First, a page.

So, photographers: booked.  However, we decided we weren’t interested in videotaping the wedding, so we didn’t bother with any of that.  But, two weeks before the wedding, we changed our minds.  We decided, while we didn’t need cutting edge, Scorcese style stuff, we wouldn’t mind having the ceremony and dancing documented for posterity’s sake.

(And did I mention we planned on singing to each other at the reception?  Independently of each other, and completely by surprise, we found out the others’ plans two weeks before the big day.  Chock it up to coincidence… Or not.  We are two nerdy musical theatre kids, after all, so it shouldn’t come as any real surprise.  Spoiler Alert: I sang “Come Rain or Come Shine” and he sang the Elvis song “I Can’t Help Falling in Love With You.”  Swoon.)

We played rock, paper, scissors to decide who got to sing last. (Josh won.)

Josh, winning. (Photo by jk Dallas Photography)

Love song singing and all, we wanted to get everything documented, but we didn’t want to spend the big bucks.  Fortunately, we have many multi-talented friends, one of who happens to be a videographer (when he’s not excelling at the other 547 things that he does), and he was able to help us out.  Hooray!


Well, “fin” for story time that is.

Like I said, photography was our big (and only) splurge.  But through my research, I did explore a few less expensive options, we just didn’t go with them (but you know the story).  However, if photography and videography are not as important to you, or if your budget is really teeny tiny, there are other ways to get your wedding photographed (and whatever you do, don’t not get a photographer — you hopefully only get married once, and you will definitely want to look back at those pictures).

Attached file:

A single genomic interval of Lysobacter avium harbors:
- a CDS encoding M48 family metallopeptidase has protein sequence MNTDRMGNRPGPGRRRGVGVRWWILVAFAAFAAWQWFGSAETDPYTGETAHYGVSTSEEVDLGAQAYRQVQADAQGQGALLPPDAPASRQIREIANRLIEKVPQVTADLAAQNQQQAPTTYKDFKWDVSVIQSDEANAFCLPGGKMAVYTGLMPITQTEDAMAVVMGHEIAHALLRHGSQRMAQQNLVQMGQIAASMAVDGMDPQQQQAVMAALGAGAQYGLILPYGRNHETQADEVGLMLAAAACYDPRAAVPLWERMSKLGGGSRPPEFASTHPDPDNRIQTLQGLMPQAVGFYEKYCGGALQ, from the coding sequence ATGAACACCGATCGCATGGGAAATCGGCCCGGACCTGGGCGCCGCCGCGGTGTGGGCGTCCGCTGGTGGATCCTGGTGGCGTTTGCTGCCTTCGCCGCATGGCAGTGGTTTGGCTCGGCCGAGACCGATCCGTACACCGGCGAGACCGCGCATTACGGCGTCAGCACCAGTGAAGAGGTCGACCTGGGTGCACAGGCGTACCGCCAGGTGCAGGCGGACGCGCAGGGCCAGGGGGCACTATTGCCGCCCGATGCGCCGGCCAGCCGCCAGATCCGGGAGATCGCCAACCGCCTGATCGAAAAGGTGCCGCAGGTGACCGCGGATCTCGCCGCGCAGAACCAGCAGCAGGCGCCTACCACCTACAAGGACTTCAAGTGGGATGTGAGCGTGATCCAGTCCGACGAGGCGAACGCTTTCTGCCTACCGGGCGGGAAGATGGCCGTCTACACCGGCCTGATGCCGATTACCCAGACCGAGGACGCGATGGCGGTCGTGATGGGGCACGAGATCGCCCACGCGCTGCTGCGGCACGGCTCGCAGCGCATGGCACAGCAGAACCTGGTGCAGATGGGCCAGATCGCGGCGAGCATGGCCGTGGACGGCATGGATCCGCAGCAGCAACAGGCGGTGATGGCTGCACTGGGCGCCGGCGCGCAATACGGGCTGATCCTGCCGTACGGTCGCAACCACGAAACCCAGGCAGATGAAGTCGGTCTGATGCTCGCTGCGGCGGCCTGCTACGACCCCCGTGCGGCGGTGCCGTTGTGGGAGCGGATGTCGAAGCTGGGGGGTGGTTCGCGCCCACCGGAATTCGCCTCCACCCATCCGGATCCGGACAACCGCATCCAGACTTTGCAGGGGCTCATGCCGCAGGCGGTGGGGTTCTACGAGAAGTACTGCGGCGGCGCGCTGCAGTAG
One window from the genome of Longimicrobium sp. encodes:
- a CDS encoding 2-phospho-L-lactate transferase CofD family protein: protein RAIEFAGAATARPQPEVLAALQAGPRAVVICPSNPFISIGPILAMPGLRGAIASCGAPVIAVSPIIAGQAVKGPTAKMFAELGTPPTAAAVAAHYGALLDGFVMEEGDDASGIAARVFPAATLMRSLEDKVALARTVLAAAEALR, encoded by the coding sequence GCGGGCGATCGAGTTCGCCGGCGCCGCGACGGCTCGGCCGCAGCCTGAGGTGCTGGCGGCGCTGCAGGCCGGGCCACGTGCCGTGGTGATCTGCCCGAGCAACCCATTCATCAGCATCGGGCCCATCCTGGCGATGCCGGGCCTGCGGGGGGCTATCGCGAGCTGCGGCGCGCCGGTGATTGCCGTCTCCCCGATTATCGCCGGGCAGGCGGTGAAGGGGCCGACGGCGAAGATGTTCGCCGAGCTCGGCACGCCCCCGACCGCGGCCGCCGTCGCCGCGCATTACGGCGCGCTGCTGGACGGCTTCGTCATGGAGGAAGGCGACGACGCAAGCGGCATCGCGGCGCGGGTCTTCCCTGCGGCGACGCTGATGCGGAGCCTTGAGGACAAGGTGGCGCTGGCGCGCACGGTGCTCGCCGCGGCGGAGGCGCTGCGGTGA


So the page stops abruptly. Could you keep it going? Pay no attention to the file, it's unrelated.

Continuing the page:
Wedding Photography Money Saving Tips:

  • Contact the photography department at a local art school.  Explain to the professor that you’d like to have your wedding photographed by a few burgeoning photographers and try to sell it as a way to help them build their portfolios, offering to pay for their meals and travel that day (or more, if you feel so inclined).  As long as you set the conditions, you can definitely get some good photos and save money whle you’re at it.
  • Do you have a friend with a fancy camera and a steady hand (like I mentioned previously)?  As long as they don’t mind spending their time taking pics (instead of doing more wedding guest-ly things), this would be a great solution.
  • Instead of booking a photographer for the entire day, get a partial package.  For example, just get them to cover the ceremony and reception (as opposed to some of the getting ready stuff that’s usually included in most photography packages).
  • This next tip should be of no surprise — I am the Sunday-morning-in-January-wedding day lady after all:  book a photographer off-season (January, February, and March) and you actually save hundreds, if not thousands of dollars.